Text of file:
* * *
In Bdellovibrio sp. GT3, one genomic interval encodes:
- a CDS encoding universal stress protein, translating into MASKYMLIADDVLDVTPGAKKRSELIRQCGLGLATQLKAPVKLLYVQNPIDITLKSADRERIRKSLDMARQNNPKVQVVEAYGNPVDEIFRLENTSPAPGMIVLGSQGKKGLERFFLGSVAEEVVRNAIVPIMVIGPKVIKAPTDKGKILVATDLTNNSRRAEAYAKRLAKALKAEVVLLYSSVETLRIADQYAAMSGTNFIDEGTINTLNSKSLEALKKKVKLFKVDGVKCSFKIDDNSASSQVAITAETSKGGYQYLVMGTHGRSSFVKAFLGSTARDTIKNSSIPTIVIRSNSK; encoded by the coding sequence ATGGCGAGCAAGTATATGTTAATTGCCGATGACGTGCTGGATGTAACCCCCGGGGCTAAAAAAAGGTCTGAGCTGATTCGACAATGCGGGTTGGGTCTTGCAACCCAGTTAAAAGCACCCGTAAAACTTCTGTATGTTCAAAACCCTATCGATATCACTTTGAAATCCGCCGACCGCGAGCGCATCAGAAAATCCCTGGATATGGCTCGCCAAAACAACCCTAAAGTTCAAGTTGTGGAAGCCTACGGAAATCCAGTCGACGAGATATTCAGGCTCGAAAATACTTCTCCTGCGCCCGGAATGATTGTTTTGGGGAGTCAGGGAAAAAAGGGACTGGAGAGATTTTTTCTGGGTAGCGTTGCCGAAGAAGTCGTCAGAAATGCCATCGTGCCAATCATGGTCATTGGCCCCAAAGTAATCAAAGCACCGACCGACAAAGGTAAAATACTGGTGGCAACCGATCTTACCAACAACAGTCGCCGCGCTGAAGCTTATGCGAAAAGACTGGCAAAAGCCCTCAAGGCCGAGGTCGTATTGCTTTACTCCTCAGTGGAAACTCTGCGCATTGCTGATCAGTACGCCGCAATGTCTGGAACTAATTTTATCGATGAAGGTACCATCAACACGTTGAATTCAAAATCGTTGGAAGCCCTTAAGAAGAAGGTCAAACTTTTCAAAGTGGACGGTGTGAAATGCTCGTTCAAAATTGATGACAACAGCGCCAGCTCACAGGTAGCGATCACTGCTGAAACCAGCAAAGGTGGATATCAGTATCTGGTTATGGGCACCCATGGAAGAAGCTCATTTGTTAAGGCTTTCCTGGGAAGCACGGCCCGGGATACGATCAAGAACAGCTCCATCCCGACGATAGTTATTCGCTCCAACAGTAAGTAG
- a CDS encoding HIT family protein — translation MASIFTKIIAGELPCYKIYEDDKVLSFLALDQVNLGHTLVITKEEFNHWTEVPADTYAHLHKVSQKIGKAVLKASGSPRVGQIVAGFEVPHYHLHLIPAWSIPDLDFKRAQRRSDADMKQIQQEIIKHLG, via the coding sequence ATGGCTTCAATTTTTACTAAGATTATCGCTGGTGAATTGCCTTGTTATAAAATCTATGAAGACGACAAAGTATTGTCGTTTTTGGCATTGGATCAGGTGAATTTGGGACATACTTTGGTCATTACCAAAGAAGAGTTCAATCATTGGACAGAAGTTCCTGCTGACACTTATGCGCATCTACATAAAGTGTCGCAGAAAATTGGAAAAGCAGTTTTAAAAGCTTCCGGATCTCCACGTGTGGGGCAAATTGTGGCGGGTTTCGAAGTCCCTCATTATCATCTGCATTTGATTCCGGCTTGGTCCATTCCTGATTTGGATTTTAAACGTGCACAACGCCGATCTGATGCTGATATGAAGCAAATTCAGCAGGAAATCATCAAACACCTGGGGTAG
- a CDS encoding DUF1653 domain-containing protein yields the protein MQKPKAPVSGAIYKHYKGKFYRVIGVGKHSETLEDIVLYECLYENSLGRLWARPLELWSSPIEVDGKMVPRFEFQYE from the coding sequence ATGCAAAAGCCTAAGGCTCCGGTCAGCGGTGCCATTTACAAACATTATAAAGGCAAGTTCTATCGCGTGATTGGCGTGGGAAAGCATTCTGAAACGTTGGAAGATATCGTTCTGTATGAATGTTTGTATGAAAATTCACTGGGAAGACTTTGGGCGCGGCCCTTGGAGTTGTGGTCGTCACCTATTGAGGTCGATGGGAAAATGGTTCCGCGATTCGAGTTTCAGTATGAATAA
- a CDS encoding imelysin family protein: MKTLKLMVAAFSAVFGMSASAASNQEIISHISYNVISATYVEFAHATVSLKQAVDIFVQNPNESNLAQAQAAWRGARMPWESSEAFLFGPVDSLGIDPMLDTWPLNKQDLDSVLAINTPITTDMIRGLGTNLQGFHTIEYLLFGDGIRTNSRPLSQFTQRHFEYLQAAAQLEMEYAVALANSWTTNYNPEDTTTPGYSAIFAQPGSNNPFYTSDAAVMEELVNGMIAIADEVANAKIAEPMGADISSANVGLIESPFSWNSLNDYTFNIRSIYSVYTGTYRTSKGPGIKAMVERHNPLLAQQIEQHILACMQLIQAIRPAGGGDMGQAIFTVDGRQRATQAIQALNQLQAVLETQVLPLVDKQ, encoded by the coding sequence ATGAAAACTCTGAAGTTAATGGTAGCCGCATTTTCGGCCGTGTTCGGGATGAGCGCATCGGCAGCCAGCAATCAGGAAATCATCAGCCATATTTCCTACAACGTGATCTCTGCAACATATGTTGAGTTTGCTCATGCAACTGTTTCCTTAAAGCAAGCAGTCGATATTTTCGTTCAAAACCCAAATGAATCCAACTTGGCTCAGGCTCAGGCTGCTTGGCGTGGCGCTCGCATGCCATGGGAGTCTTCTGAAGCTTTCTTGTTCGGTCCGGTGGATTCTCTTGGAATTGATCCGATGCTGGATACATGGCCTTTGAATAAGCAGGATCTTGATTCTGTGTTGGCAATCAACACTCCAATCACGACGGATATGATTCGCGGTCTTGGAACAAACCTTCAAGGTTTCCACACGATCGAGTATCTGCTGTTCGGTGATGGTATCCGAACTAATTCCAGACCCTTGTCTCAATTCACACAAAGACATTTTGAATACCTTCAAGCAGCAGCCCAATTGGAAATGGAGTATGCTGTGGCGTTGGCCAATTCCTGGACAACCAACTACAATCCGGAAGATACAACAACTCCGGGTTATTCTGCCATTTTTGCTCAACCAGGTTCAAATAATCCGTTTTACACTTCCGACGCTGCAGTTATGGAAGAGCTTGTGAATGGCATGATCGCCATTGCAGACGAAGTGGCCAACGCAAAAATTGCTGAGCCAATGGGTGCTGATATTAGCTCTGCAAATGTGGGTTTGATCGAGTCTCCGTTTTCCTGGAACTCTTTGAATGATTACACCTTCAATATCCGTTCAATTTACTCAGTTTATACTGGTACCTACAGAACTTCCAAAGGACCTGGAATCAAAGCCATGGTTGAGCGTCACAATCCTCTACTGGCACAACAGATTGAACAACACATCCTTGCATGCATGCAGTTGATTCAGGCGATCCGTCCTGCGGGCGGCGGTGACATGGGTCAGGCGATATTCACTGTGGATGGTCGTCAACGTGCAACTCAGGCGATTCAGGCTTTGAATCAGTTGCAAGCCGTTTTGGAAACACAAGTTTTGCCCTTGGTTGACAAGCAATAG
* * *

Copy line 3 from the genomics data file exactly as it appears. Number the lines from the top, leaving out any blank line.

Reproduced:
- a CDS encoding HIT family protein — translation MASIFTKIIAGELPCYKIYEDDKVLSFLALDQVNLGHTLVITKEEFNHWTEVPADTYAHLHKVSQKIGKAVLKASGSPRVGQIVAGFEVPHYHLHLIPAWSIPDLDFKRAQRRSDADMKQIQQEIIKHLG, via the coding sequence ATGGCTTCAATTTTTACTAAGATTATCGCTGGTGAATTGCCTTGTTATAAAATCTATGAAGACGACAAAGTATTGTCGTTTTTGGCATTGGATCAGGTGAATTTGGGACATACTTTGGTCATTACCAAAGAAGAGTTCAATCATTGGACAGAAGTTCCTGCTGACACTTATGCGCATCTACATAAAGTGTCGCAGAAAATTGGAAAAGCAGTTTTAAAAGCTTCCGGATCTCCACGTGTGGGGCAAATTGTGGCGGGTTTCGAAGTCCCTCATTATCATCTGCATTTGATTCCGGCTTGGTCCATTCCTGATTTGGATTTTAAACGTGCACAACGCCGATCTGATGCTGATATGAAGCAAATTCAGCAGGAAATCATCAAACACCTGGGGTAG